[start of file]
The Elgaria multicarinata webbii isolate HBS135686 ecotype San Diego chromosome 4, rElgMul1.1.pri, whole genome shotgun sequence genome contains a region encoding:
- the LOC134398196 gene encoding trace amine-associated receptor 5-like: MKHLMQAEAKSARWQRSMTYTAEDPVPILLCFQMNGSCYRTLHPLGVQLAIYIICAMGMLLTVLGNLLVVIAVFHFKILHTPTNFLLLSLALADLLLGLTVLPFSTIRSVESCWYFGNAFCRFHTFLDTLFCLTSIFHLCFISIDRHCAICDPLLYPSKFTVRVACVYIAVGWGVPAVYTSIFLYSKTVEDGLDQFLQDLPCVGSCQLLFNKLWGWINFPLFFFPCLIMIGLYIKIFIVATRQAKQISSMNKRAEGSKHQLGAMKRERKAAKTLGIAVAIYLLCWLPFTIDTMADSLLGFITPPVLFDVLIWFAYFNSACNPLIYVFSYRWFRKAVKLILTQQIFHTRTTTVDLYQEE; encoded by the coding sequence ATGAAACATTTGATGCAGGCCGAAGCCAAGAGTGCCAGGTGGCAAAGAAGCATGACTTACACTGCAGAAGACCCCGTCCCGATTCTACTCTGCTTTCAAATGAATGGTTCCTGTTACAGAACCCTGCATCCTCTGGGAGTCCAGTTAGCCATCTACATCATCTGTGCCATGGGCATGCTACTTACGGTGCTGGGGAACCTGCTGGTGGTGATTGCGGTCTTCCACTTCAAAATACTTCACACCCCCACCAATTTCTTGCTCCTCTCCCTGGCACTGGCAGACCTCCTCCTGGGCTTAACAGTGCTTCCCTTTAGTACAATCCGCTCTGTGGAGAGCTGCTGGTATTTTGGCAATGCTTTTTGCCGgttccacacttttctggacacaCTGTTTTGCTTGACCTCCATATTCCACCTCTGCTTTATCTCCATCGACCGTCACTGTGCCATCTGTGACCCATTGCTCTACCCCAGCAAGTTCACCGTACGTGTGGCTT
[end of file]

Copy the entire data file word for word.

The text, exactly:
The Elgaria multicarinata webbii isolate HBS135686 ecotype San Diego chromosome 4, rElgMul1.1.pri, whole genome shotgun sequence genome contains a region encoding:
- the LOC134398196 gene encoding trace amine-associated receptor 5-like: MKHLMQAEAKSARWQRSMTYTAEDPVPILLCFQMNGSCYRTLHPLGVQLAIYIICAMGMLLTVLGNLLVVIAVFHFKILHTPTNFLLLSLALADLLLGLTVLPFSTIRSVESCWYFGNAFCRFHTFLDTLFCLTSIFHLCFISIDRHCAICDPLLYPSKFTVRVACVYIAVGWGVPAVYTSIFLYSKTVEDGLDQFLQDLPCVGSCQLLFNKLWGWINFPLFFFPCLIMIGLYIKIFIVATRQAKQISSMNKRAEGSKHQLGAMKRERKAAKTLGIAVAIYLLCWLPFTIDTMADSLLGFITPPVLFDVLIWFAYFNSACNPLIYVFSYRWFRKAVKLILTQQIFHTRTTTVDLYQEE; encoded by the coding sequence ATGAAACATTTGATGCAGGCCGAAGCCAAGAGTGCCAGGTGGCAAAGAAGCATGACTTACACTGCAGAAGACCCCGTCCCGATTCTACTCTGCTTTCAAATGAATGGTTCCTGTTACAGAACCCTGCATCCTCTGGGAGTCCAGTTAGCCATCTACATCATCTGTGCCATGGGCATGCTACTTACGGTGCTGGGGAACCTGCTGGTGGTGATTGCGGTCTTCCACTTCAAAATACTTCACACCCCCACCAATTTCTTGCTCCTCTCCCTGGCACTGGCAGACCTCCTCCTGGGCTTAACAGTGCTTCCCTTTAGTACAATCCGCTCTGTGGAGAGCTGCTGGTATTTTGGCAATGCTTTTTGCCGgttccacacttttctggacacaCTGTTTTGCTTGACCTCCATATTCCACCTCTGCTTTATCTCCATCGACCGTCACTGTGCCATCTGTGACCCATTGCTCTACCCCAGCAAGTTCACCGTACGTGTGGCTT